Thank you Quilly for challenging us with difficult, archaic words. To resurrect a good word is a good thing to do! If you love words, you should join us.
The challenge this week was to use any three words from any of the 3WT words from 2010 (so far). Here's my attempt. It is a continuation of the story from last week.
Philip found himself on the sidewalk outside the hospital. A man out walking his dog jostled him, “Hey, mister! You’re blocking the sidewalk!” the man growled. The dog growled as well. Philip blinked his eyes and shook his head. “My apologies,” he said, snapping out of his accidie, “I’m trying to figure out what to do next.” The man with the dog looked at him askance and ventured, “you might try just getting out of the way.” Philip sighed and turned to walk towards Logano South, the part of town he lived in.
Climbing the front steps wearily, he got out his key and reached forward to put it into the lock, and then noticed the door was ajar. The hairs on the back of his neck began to prickle. He debated whether to call the police or investigate on his own. He’d feel a fool if the police showed up and nothing was wrong. But if it was a burglar, the police would want evidence and even better, Philip might catch the thief red-handed. A moment of bravery motivated Philip to nudge the door with his foot. It swung wide.
Philip cautiously stepped into the front hall and then relaxed. The house didn’t “feel” like a stranger was in it and he didn’t see anything immediately out of place. His collection of antique pocket watches, many quite valuable, was still intact in the shadow box hanging on the wall. Convincing himself that he had just failed to close the door completely, he laughed to himself, “here I was going on as if someone was waiting to thropple me!” He closed the door behind him and dropped his keys on the table by the door. A quick run up the stairs reassured him that he was alone in the house. He went back down to the front hall.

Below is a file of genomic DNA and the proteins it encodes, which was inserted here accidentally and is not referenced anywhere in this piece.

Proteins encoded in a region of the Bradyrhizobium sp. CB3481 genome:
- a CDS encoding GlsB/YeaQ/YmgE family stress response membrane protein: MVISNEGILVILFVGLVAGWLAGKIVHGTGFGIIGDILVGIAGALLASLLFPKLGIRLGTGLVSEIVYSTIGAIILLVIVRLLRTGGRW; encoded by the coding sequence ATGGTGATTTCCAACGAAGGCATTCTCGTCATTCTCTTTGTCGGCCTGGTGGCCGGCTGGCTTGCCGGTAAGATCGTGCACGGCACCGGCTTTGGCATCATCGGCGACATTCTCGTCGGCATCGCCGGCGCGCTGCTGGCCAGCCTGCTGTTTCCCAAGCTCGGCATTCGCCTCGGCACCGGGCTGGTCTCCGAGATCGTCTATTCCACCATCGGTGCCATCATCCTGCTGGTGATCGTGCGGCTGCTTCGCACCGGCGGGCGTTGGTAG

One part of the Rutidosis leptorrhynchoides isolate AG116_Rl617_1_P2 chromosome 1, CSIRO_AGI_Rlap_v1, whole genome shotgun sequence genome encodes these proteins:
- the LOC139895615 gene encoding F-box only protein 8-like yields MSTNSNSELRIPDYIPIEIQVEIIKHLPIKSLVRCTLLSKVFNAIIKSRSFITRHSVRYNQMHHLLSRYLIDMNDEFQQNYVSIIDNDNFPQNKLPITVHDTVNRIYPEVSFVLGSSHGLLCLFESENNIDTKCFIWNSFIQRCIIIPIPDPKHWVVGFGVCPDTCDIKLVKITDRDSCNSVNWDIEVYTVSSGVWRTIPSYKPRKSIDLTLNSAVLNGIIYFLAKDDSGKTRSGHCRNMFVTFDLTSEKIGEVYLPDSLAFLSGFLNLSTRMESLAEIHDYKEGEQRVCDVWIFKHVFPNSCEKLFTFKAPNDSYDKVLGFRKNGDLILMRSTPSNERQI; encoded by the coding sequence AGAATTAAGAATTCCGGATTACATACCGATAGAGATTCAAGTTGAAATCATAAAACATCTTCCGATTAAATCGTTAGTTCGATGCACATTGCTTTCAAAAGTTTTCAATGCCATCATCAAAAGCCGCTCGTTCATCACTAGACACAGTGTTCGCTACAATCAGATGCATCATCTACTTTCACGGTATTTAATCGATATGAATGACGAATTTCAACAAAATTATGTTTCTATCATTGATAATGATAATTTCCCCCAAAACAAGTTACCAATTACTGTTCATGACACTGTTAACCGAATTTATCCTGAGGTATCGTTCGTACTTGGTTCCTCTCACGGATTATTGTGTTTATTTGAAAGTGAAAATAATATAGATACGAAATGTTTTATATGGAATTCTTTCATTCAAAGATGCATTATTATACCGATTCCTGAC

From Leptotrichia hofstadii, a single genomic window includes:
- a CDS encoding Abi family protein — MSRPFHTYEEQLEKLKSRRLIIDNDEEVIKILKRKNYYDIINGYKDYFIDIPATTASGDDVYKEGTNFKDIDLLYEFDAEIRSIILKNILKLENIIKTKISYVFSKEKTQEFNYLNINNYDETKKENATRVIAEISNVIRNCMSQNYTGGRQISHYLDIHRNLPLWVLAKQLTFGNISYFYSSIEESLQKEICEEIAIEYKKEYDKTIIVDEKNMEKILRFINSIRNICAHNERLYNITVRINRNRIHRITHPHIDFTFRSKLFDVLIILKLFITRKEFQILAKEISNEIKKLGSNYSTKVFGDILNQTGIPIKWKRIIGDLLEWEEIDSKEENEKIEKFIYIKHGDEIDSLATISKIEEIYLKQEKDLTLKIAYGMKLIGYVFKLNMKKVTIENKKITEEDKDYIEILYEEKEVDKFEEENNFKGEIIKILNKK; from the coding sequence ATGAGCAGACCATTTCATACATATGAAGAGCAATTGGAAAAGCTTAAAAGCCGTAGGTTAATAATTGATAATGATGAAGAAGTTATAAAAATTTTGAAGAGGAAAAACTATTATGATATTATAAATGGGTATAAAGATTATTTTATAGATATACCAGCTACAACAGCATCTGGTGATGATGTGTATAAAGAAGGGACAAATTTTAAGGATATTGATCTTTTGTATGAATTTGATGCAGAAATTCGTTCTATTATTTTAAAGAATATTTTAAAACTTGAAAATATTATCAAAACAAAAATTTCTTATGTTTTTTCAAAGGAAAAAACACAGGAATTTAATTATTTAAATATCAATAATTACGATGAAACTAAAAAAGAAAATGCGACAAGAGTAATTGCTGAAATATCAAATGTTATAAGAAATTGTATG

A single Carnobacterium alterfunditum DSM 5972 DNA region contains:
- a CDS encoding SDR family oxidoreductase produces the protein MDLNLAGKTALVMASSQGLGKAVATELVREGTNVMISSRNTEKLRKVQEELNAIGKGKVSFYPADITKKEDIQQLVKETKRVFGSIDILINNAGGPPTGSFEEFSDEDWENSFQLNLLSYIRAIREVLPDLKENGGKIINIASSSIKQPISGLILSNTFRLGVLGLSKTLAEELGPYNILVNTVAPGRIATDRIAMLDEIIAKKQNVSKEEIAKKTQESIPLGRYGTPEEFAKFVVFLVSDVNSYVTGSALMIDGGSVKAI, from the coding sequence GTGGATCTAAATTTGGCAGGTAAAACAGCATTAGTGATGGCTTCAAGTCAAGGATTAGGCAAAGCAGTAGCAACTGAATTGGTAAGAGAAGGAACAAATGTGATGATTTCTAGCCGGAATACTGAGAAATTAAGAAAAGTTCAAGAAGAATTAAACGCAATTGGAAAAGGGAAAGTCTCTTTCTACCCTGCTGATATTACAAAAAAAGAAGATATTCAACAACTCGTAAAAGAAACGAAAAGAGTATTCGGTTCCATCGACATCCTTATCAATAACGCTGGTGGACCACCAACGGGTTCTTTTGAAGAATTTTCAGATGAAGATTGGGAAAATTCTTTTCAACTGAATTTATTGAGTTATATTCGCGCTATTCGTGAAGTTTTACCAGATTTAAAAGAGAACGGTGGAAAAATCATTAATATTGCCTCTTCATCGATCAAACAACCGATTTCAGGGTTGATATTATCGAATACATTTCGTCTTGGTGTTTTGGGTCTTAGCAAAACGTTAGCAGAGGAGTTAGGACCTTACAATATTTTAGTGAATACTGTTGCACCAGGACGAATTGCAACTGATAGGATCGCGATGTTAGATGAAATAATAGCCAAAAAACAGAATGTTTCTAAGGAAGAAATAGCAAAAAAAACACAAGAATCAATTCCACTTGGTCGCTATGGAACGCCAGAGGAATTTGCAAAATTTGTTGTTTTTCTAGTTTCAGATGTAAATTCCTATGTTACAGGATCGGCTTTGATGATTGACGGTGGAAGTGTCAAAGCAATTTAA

He went into the kitchen and put the kettle on to make himself a cup of tea. While it heated, he leafed through the mail. Amidst the usual junk, there was a small envelope addressed by hand. It was the size of a small invitation or thank-you card and had no return address. He couldn’t think of any occasion that might explain it, but still, it was a handwritten envelope, so he began to open it. Just then, the kettle began to whistle. Philip tossed the envelope on the kitchen table and brewed his tea. Taking mug in hand, and a couple of cookies, he stepped through to the living room intending to go to his back deck and enjoy his tea while he watched the birds.
As he rounded the sofa to get to the sliding door Philip stopped in his tracks. His eyes rested on a scarf, neatly folded, placed on the center cushion of his sofa. It was charcoal gray and covered in amoeba shapes. The pattern and colors were exactly the same as the one that the strange woman had been wrapped in, even as she had been transported in the ambulance to the hospital. Philip’s left arm came up and rubbed his neck uncomfortably. “This is incompossible,” he thought. “The scarf cannot be there and here at the same time. And it should not be here. There is no reason for it to be here.” He backed up slowly, moving away from the scarf.
Philip bumped into the doorframe, and suddenly craving human company, he put his mug of tea down on a nearby table, went back to the kitchen and ensured the kettle was off. As he passed the table, he grabbed the small envelope, and stuck it into his pocket. Snagging the keys from the entrance table, Philip left his house. This time he specifically locked the door and checked to make sure it was completely closed. He turned, went down the steps, and this time turned away from the river, heading to the pub at the end of the next block. He had to sit down and think this through.